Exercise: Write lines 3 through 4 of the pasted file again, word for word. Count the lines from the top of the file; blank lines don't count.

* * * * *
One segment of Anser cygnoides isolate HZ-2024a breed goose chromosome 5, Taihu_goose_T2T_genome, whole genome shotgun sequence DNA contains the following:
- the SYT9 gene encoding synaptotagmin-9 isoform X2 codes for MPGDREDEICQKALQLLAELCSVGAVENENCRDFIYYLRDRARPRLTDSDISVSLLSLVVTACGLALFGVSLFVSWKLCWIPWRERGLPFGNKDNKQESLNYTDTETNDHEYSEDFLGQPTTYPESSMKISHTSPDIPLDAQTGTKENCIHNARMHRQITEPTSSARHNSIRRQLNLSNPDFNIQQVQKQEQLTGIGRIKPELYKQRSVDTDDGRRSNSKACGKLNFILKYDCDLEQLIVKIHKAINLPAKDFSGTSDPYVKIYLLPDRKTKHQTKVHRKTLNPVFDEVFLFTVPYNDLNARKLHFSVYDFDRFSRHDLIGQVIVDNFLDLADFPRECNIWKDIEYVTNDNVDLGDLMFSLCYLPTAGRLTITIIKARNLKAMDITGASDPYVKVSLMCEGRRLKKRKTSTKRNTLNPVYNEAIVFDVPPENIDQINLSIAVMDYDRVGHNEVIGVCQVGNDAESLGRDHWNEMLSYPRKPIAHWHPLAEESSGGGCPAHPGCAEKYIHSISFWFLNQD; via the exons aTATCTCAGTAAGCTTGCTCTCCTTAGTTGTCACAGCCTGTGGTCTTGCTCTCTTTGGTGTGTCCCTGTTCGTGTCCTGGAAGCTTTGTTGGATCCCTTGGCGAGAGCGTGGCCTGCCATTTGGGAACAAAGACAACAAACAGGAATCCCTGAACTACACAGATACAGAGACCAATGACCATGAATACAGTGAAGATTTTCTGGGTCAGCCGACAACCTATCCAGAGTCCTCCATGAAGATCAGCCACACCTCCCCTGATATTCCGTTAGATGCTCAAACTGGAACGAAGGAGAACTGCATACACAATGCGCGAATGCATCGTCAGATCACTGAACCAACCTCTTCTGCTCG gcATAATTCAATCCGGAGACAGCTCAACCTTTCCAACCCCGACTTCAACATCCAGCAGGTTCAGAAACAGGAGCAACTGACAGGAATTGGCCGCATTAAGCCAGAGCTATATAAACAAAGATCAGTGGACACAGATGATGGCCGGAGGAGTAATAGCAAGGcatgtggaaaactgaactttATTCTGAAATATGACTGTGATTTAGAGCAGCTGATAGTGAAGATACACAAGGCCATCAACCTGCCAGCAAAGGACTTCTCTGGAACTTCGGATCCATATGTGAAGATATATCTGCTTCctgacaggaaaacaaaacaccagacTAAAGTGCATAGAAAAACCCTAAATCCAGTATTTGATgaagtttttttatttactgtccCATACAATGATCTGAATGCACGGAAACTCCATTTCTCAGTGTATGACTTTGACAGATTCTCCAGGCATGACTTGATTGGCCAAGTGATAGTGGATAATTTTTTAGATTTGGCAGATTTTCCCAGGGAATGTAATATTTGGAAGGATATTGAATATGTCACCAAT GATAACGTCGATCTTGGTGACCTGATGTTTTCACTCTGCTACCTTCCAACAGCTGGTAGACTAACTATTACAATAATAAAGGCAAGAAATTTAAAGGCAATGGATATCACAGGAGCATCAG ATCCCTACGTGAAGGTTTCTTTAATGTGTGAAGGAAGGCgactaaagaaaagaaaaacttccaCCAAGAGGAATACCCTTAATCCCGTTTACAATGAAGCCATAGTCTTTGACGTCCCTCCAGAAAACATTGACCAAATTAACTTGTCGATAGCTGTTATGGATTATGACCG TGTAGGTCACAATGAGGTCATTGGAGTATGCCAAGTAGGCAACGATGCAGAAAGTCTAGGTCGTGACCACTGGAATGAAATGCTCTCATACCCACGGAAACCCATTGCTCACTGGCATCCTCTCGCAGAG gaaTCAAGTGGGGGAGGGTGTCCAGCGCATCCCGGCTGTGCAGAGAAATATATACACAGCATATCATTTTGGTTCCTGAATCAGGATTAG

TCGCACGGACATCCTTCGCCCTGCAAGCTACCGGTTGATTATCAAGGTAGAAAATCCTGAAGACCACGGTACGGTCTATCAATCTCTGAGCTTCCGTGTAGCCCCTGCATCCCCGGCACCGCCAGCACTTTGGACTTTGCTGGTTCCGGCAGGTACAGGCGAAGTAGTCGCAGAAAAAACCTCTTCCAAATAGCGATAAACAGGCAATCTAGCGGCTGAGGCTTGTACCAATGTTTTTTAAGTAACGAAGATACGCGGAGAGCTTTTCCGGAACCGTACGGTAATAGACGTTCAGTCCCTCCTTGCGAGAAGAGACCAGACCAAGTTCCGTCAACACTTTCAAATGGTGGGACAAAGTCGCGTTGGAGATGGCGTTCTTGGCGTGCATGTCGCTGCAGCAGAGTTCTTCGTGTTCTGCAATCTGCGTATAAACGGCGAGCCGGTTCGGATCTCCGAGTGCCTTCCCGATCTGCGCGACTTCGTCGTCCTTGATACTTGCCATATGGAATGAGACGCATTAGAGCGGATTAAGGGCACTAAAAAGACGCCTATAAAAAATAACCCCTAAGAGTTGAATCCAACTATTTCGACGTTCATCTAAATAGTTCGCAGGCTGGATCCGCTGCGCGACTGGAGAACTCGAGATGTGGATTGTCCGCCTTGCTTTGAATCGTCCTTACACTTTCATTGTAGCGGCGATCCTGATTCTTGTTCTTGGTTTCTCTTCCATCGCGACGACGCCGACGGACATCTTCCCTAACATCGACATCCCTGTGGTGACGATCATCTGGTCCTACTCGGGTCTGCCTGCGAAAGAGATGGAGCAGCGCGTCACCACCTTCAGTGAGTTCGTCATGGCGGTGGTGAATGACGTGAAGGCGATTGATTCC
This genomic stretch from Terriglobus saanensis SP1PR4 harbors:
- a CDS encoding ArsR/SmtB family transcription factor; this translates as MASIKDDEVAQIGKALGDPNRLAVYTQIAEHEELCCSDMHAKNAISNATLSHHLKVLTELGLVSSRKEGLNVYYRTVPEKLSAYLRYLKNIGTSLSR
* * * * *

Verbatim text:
TCGCACGGACATCCTTCGCCCTGCAAGCTACCGGTTGATTATCAAGGTAGAAAATCCTGAAGACCACGGTACGGTCTATCAATCTCTGAGCTTCCGTGTAGCCCCTGCATCCCCGGCACCGCCAGCACTTTGGACTTTGCTGGTTCCGGCAGGTACAGGCGAAGTAGTCGCAGAAAAAACCTCTTCCAAATAGCGATAAACAGGCAATCTAGCGGCTGAGGCTTGTACCAATGTTTTTTAAGTAACGAAGATACGCGGAGAGCTTTTCCGGAACCGTACGGTAATAGACGTTCAGTCCCTCCTTGCGAGAAGAGACCAGACCAAGTTCCGTCAACACTTTCAAATGGTGGGACAAAGTCGCGTTGGAGATGGCGTTCTTGGCGTGCATGTCGCTGCAGCAGAGTTCTTCGTGTTCTGCAATCTGCGTATAAACGGCGAGCCGGTTCGGATCTCCGAGTGCCTTCCCGATCTGCGCGACTTCGTCGTCCTTGATACTTGCCATATGGAATGAGACGCATTAGAGCGGATTAAGGGCACTAAAAAGACGCCTATAAAAAATAACCCCTAAGAGTTGAATCCAACTATTTCGACGTTCATCTAAATAGTTCGCAGGCTGGATCCGCTGCGCGACTGGAGAACTCGAGATGTGGATTGTCCGCCTTGCTTTGAATCGTCCTTACACTTTCATTGTAGCGGCGATCCTGATTCTTGTTCTTGGTTTCTCTTCCATCGCGACGACGCCGACGGACATCTTCCCTAACATCGACATCCCTGTGGTGACGATCATCTGGTCCTACTCGGGTCTGCCTGCGAAAGAGATGGAGCAGCGCGTCACCACCTTCAGTGAGTTCGTCATGGCGGTGGTGAATGACGTGAAGGCGATTGATTCC
This genomic stretch from Terriglobus saanensis SP1PR4 harbors: